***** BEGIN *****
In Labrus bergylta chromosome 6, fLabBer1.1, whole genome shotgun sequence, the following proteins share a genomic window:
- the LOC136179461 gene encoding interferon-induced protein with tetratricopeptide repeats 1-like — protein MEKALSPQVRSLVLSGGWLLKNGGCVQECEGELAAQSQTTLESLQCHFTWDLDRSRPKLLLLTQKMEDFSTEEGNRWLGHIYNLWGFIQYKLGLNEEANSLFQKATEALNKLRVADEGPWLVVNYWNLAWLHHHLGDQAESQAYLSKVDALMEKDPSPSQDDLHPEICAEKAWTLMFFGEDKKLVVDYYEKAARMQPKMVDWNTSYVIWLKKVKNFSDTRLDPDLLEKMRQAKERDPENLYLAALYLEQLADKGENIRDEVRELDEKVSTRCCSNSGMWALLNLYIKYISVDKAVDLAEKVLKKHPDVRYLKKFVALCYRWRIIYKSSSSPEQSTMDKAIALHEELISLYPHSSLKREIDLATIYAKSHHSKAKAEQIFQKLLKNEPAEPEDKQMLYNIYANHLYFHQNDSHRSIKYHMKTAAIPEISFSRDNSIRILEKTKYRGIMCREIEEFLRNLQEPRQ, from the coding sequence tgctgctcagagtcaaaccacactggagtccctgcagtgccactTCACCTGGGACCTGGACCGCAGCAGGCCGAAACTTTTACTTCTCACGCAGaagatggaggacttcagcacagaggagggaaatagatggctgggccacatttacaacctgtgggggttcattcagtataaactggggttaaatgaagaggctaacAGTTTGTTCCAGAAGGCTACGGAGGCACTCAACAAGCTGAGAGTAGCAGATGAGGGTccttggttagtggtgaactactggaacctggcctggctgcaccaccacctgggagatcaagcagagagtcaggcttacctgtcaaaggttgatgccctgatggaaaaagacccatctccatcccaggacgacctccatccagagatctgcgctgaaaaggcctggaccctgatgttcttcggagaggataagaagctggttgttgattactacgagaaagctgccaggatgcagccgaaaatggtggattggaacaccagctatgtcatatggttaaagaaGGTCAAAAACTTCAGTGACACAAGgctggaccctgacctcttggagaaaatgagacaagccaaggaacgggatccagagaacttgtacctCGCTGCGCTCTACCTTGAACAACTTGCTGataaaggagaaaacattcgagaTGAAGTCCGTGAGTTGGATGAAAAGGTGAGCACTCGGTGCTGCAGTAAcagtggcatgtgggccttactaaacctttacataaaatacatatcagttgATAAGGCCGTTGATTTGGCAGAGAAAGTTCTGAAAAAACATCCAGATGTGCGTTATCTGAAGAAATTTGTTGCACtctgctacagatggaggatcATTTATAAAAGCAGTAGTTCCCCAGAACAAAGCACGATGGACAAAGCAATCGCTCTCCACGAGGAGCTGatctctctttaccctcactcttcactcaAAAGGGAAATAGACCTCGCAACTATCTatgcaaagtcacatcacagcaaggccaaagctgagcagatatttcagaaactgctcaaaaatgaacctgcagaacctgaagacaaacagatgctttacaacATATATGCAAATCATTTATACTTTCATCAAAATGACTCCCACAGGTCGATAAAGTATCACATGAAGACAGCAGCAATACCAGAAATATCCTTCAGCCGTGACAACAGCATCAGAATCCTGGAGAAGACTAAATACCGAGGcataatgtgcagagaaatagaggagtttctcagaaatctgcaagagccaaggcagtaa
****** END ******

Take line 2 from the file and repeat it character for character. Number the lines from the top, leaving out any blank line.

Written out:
- the LOC136179461 gene encoding interferon-induced protein with tetratricopeptide repeats 1-like — protein MEKALSPQVRSLVLSGGWLLKNGGCVQECEGELAAQSQTTLESLQCHFTWDLDRSRPKLLLLTQKMEDFSTEEGNRWLGHIYNLWGFIQYKLGLNEEANSLFQKATEALNKLRVADEGPWLVVNYWNLAWLHHHLGDQAESQAYLSKVDALMEKDPSPSQDDLHPEICAEKAWTLMFFGEDKKLVVDYYEKAARMQPKMVDWNTSYVIWLKKVKNFSDTRLDPDLLEKMRQAKERDPENLYLAALYLEQLADKGENIRDEVRELDEKVSTRCCSNSGMWALLNLYIKYISVDKAVDLAEKVLKKHPDVRYLKKFVALCYRWRIIYKSSSSPEQSTMDKAIALHEELISLYPHSSLKREIDLATIYAKSHHSKAKAEQIFQKLLKNEPAEPEDKQMLYNIYANHLYFHQNDSHRSIKYHMKTAAIPEISFSRDNSIRILEKTKYRGIMCREIEEFLRNLQEPRQ, from the coding sequence tgctgctcagagtcaaaccacactggagtccctgcagtgccactTCACCTGGGACCTGGACCGCAGCAGGCCGAAACTTTTACTTCTCACGCAGaagatggaggacttcagcacagaggagggaaatagatggctgggccacatttacaacctgtgggggttcattcagtataaactggggttaaatgaagaggctaacAGTTTGTTCCAGAAGGCTACGGAGGCACTCAACAAGCTGAGAGTAGCAGATGAGGGTccttggttagtggtgaactactggaacctggcctggctgcaccaccacctgggagatcaagcagagagtcaggcttacctgtcaaaggttgatgccctgatggaaaaagacccatctccatcccaggacgacctccatccagagatctgcgctgaaaaggcctggaccctgatgttcttcggagaggataagaagctggttgttgattactacgagaaagctgccaggatgcagccgaaaatggtggattggaacaccagctatgtcatatggttaaagaaGGTCAAAAACTTCAGTGACACAAGgctggaccctgacctcttggagaaaatgagacaagccaaggaacgggatccagagaacttgtacctCGCTGCGCTCTACCTTGAACAACTTGCTGataaaggagaaaacattcgagaTGAAGTCCGTGAGTTGGATGAAAAGGTGAGCACTCGGTGCTGCAGTAAcagtggcatgtgggccttactaaacctttacataaaatacatatcagttgATAAGGCCGTTGATTTGGCAGAGAAAGTTCTGAAAAAACATCCAGATGTGCGTTATCTGAAGAAATTTGTTGCACtctgctacagatggaggatcATTTATAAAAGCAGTAGTTCCCCAGAACAAAGCACGATGGACAAAGCAATCGCTCTCCACGAGGAGCTGatctctctttaccctcactcttcactcaAAAGGGAAATAGACCTCGCAACTATCTatgcaaagtcacatcacagcaaggccaaagctgagcagatatttcagaaactgctcaaaaatgaacctgcagaacctgaagacaaacagatgctttacaacATATATGCAAATCATTTATACTTTCATCAAAATGACTCCCACAGGTCGATAAAGTATCACATGAAGACAGCAGCAATACCAGAAATATCCTTCAGCCGTGACAACAGCATCAGAATCCTGGAGAAGACTAAATACCGAGGcataatgtgcagagaaatagaggagtttctcagaaatctgcaagagccaaggcagtaa